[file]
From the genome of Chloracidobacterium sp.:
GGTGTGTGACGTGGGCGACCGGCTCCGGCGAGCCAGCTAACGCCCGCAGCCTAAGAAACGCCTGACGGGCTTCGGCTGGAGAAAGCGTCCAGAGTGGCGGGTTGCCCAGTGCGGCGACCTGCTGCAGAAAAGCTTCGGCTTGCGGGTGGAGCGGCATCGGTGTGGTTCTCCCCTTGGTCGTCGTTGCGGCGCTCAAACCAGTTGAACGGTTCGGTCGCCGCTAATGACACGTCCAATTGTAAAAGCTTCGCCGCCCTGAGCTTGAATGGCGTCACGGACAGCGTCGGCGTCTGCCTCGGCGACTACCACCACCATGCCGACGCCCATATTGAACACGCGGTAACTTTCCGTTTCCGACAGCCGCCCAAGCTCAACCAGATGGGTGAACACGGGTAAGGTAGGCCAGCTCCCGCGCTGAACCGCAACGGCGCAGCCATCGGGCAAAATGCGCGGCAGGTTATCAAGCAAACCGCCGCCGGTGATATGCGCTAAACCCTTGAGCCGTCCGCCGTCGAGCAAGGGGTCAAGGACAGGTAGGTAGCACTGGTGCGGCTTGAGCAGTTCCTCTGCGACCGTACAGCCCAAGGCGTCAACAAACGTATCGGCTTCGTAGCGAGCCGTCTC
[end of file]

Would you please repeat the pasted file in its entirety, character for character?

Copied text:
From the genome of Chloracidobacterium sp.:
GGTGTGTGACGTGGGCGACCGGCTCCGGCGAGCCAGCTAACGCCCGCAGCCTAAGAAACGCCTGACGGGCTTCGGCTGGAGAAAGCGTCCAGAGTGGCGGGTTGCCCAGTGCGGCGACCTGCTGCAGAAAAGCTTCGGCTTGCGGGTGGAGCGGCATCGGTGTGGTTCTCCCCTTGGTCGTCGTTGCGGCGCTCAAACCAGTTGAACGGTTCGGTCGCCGCTAATGACACGTCCAATTGTAAAAGCTTCGCCGCCCTGAGCTTGAATGGCGTCACGGACAGCGTCGGCGTCTGCCTCGGCGACTACCACCACCATGCCGACGCCCATATTGAACACGCGGTAACTTTCCGTTTCCGACAGCCGCCCAAGCTCAACCAGATGGGTGAACACGGGTAAGGTAGGCCAGCTCCCGCGCTGAACCGCAACGGCGCAGCCATCGGGCAAAATGCGCGGCAGGTTATCAAGCAAACCGCCGCCGGTGATATGCGCTAAACCCTTGAGCCGTCCGCCGTCGAGCAAGGGGTCAAGGACAGGTAGGTAGCACTGGTGCGGCTTGAGCAGTTCCTCTGCGACCGTACAGCCCAAGGCGTCAACAAACGTATCGGCTTCGTAGCGAGCCGTCTC